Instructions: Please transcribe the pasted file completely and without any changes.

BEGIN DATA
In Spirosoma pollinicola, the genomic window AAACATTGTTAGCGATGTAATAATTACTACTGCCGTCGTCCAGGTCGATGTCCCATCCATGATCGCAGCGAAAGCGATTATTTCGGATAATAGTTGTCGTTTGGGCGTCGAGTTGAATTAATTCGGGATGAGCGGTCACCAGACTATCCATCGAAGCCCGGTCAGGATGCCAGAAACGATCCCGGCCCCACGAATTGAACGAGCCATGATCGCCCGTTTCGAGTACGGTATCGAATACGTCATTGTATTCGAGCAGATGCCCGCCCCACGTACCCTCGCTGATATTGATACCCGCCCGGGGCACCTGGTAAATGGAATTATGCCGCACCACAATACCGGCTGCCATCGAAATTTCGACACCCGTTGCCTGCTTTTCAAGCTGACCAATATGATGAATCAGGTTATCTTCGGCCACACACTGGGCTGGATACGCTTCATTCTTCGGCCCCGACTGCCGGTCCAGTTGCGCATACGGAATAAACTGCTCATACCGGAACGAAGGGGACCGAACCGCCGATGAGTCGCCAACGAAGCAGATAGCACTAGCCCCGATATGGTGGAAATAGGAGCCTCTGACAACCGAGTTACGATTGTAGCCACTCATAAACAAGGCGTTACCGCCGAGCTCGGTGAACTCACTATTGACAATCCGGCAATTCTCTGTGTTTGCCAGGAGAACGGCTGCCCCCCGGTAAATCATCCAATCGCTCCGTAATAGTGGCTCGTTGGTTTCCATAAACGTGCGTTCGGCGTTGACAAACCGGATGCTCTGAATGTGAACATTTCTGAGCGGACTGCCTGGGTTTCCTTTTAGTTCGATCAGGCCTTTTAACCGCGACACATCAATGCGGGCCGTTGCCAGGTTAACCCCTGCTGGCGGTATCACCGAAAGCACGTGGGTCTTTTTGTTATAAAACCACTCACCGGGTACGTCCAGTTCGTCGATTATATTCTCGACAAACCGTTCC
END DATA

In Spirosoma pollinicola, the genomic window AAACATTGTTAGCGATGTAATAATTACTACTGCCGTCGTCCAGGTCGATGTCCCATCCATGATCGCAGCGAAAGCGATTATTTCGGATAATAGTTGTCGTTTGGGCGTCGAGTTGAATTAATTCGGGATGAGCGGTCACCAGACTATCCATCGAAGCCCGGTCAGGATGCCAGAAACGATCCCGGCCCCACGAATTGAACGAGCCATGATCGCCCGTTTCGAGTACGGTATCGAATACGTCATTGTATTCGAGCAGATGCCCGCCCCACGTACCCTCGCTGATATTGATACCCGCCCGGGGCACCTGGTAAATGGAATTATGCCGCACCACAATACCGGCTGCCATCGAAATTTCGACACCCGTTGCCTGCTTTTCAAGCTGACCAATATGATGAATCAGGTTATCTTCGGCCACACACTGGGCTGGATACGCTTCATTCTTCGGCCCCGACTGCCGGTCCAGTTGCGCATACGGAATAAACTGCTCATACCGGAACGAAGGGGACCGAACCGCCGATGAGTCGCCAACGAAGCAGATAGCACTAGCCCCGATATGGTGGAAATAGGAGCCTCTGACAACCGAGTTACGATTGTAGCCACTCATAAACAAGGCGTTACCGCCGAGCTCGGTGAACTCACTATTGACAATCCGGCAATTCTCTGTGTTTGCCAGGAGAACGGCTGCCCCCCGGTAAATCATCCAATCGCTCCGTAATAGTGGCTCGTTGGTTTCCATAAACGTGCGTTCGGCGTTGACAAACCGGATGCTCTGAATGTGAACATTTCTGAGCGGACTGCCTGGGTTTCCTTTTAGTTCGATCAGGCCTTTTAACCGCGACACATCAATGCGGGCCGTTGCCAGGTTAACCCCTGCTGGCGGTATCACCGAAAGCACGTGGGTCTTTTTGTTATAAAACCACTCACCGGGTACGTCCAGTTCGTCGATTATATTCTCGACAAACCGTTCC